Grant provides 'jump-start' for Dalton Fire Department
DALTON -- Dalton Fire Chief Gerry Cahalan said a $225,642 federal grant will enable him to bring on two full-time firefighters to the all-volunteer district.
The opportunity promises to improve response times and deliver a host of ancillary benefits -- right down to keeping equipment up to snuff -- Cahalan said.
"This is a massive jump-start that's going to make a big difference" the chief said. "Our calls are going up and it's hard to cut it with a department of just volunteers. It's a lot tougher than it used to be in the old days when I started out."
Covering the department during Cahalan's fairly regular excursions as a member of the U.S. Air Force is another anticipated function of the new staff.
Administered by the Federal Emergency Management Agency, the Staffing for Adequate Fire and Emergency Response (SAFER) grant will fully fund the salaries of the two firefighters for two years.
On Friday, U.S. Sens. Elizabeth Warren and Edward Markey and U.S. Rep. Richard Neal announced that Dalton Fire Department would receive the grant.
"The professionalism and resolve of our first responders in Berkshire County is well known," Neal said in a press release. "This important grant for [Dalton] will allow them to be appropriately staffed and trained so they can continue to keep their town safe."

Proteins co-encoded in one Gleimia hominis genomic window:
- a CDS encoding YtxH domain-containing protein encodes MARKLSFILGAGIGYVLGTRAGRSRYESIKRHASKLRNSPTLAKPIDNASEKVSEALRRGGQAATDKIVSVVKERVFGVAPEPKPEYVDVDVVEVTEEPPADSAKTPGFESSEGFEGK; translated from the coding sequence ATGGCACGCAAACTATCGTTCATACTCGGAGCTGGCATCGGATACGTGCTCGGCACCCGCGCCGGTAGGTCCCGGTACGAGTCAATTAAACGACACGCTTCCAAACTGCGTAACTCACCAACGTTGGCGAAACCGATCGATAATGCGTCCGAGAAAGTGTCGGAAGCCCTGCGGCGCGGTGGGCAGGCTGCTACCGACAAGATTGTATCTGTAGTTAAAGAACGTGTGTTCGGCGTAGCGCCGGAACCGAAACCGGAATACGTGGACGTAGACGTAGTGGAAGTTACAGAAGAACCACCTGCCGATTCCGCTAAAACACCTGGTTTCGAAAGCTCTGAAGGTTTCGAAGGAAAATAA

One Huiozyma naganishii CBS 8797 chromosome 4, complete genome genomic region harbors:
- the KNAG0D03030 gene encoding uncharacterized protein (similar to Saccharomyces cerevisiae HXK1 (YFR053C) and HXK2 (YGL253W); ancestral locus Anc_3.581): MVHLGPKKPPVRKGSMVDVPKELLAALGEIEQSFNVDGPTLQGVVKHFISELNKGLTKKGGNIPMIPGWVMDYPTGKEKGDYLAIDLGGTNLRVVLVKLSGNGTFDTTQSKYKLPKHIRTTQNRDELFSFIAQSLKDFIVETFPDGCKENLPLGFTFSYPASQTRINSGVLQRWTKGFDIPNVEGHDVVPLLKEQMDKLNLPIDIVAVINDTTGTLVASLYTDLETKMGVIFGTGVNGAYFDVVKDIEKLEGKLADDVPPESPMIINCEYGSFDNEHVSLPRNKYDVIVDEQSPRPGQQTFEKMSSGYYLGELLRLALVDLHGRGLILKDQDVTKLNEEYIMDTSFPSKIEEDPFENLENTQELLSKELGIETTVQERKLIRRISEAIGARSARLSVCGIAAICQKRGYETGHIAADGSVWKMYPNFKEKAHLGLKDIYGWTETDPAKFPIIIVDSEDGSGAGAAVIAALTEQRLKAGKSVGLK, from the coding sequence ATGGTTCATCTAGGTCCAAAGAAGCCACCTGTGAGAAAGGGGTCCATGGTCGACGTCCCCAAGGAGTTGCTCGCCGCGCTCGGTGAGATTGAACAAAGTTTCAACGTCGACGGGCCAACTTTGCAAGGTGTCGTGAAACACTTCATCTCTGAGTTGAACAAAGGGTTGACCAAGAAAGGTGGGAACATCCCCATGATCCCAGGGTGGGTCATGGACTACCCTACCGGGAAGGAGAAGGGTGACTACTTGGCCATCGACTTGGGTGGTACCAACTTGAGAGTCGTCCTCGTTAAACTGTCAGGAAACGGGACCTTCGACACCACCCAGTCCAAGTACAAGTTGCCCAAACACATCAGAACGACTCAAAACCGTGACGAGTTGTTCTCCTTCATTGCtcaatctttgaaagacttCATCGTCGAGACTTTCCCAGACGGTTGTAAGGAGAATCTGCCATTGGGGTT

"We need to support our first responders in the same way they support us -- with action and commitment," Markey added in the same release.
In Dalton, fire department calls have increased from an average of around 800 per year to close to 1,000. This is because firefighters no longer respond just to fires, but to medical calls, frozen pipes, car accidents and more.
Cahalan said the district was considering the hire of one full-time firefighter, which would supplement the department's only present employee, and roughly 30 volunteers.
In considering, the chief studied about three years' worth of fire response records and found the department was hitting the target of six firefighters on the scene inside 14 minutes only 28 percent of the time.
Though the finding surprised him -- Cahalan thought the figure would hit closer to the mark -- in falling short, the department qualified to apply for the grant.
So the chief commenced writing the grant, which required a wealth of detail, like the financial state of the district, its present status and goals looking ahead, with the assistance of a state fire marshal.
"I was contacted by both Senator Warren and Rep. Neal's office [Friday] and they offered big congrats and said it's great," Cahalan said. "And they're right. It is."
According to the grant, the positions should be hired inside 90 days. Cahalan said he plans to look for internal candidates. After the grant expires, the firefighters salaries must be paid for by the district, and Cahalan said a "plan of attack" is in the works.
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